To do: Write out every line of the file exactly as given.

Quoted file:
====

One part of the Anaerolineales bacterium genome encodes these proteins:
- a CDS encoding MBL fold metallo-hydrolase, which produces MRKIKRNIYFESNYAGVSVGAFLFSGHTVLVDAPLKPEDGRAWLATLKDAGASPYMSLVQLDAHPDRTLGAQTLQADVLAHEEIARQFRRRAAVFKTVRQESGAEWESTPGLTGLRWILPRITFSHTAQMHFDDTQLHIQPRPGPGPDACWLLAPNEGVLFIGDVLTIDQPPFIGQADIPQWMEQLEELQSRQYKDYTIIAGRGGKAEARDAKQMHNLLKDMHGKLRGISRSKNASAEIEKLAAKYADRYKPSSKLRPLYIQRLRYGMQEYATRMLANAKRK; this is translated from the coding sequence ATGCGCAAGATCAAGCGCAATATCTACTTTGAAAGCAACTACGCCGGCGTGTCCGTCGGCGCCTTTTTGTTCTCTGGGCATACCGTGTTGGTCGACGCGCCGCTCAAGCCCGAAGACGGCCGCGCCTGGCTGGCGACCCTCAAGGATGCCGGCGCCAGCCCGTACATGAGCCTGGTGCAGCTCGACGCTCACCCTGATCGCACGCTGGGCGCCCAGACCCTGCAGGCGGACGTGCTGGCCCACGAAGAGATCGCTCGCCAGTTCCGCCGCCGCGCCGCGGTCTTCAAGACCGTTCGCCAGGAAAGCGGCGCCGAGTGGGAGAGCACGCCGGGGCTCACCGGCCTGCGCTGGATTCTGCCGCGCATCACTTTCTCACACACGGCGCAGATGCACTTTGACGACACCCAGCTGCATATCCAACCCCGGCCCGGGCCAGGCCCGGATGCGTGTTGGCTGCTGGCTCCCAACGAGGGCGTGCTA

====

One part of the Anaerolineales bacterium genome encodes these proteins:
- a CDS encoding MBL fold metallo-hydrolase, which produces MRKIKRNIYFESNYAGVSVGAFLFSGHTVLVDAPLKPEDGRAWLATLKDAGASPYMSLVQLDAHPDRTLGAQTLQADVLAHEEIARQFRRRAAVFKTVRQESGAEWESTPGLTGLRWILPRITFSHTAQMHFDDTQLHIQPRPGPGPDACWLLAPNEGVLFIGDVLTIDQPPFIGQADIPQWMEQLEELQSRQYKDYTIIAGRGGKAEARDAKQMHNLLKDMHGKLRGISRSKNASAEIEKLAAKYADRYKPSSKLRPLYIQRLRYGMQEYATRMLANAKRK; this is translated from the coding sequence ATGCGCAAGATCAAGCGCAATATCTACTTTGAAAGCAACTACGCCGGCGTGTCCGTCGGCGCCTTTTTGTTCTCTGGGCATACCGTGTTGGTCGACGCGCCGCTCAAGCCCGAAGACGGCCGCGCCTGGCTGGCGACCCTCAAGGATGCCGGCGCCAGCCCGTACATGAGCCTGGTGCAGCTCGACGCTCACCCTGATCGCACGCTGGGCGCCCAGACCCTGCAGGCGGACGTGCTGGCCCACGAAGAGATCGCTCGCCAGTTCCGCCGCCGCGCCGCGGTCTTCAAGACCGTTCGCCAGGAAAGCGGCGCCGAGTGGGAGAGCACGCCGGGGCTCACCGGCCTGCGCTGGATTCTGCCGCGCATCACTTTCTCACACACGGCGCAGATGCACTTTGACGACACCCAGCTGCATATCCAACCCCGGCCCGGGCCAGGCCCGGATGCGTGTTGGCTGCTGGCTCCCAACGAGGGCGTGCTA